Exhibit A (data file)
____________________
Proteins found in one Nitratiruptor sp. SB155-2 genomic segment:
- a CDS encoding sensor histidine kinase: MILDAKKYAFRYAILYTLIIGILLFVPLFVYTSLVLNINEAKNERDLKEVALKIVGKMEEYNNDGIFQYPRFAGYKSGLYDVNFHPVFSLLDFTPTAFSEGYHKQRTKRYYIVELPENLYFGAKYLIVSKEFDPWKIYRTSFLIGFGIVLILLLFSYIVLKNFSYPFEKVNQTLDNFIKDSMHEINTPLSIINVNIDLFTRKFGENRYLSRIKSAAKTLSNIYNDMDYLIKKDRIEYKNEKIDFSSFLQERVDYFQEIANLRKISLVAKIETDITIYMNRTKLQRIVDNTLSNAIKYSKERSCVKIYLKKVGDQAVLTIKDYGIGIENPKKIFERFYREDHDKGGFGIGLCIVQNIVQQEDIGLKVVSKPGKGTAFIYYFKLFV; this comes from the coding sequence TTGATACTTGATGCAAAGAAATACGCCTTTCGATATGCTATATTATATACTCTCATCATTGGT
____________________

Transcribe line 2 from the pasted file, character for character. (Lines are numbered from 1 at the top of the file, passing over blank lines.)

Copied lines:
- a CDS encoding sensor histidine kinase: MILDAKKYAFRYAILYTLIIGILLFVPLFVYTSLVLNINEAKNERDLKEVALKIVGKMEEYNNDGIFQYPRFAGYKSGLYDVNFHPVFSLLDFTPTAFSEGYHKQRTKRYYIVELPENLYFGAKYLIVSKEFDPWKIYRTSFLIGFGIVLILLLFSYIVLKNFSYPFEKVNQTLDNFIKDSMHEINTPLSIINVNIDLFTRKFGENRYLSRIKSAAKTLSNIYNDMDYLIKKDRIEYKNEKIDFSSFLQERVDYFQEIANLRKISLVAKIETDITIYMNRTKLQRIVDNTLSNAIKYSKERSCVKIYLKKVGDQAVLTIKDYGIGIENPKKIFERFYREDHDKGGFGIGLCIVQNIVQQEDIGLKVVSKPGKGTAFIYYFKLFV; this comes from the coding sequence TTGATACTTGATGCAAAGAAATACGCCTTTCGATATGCTATATTATATACTCTCATCATTGGT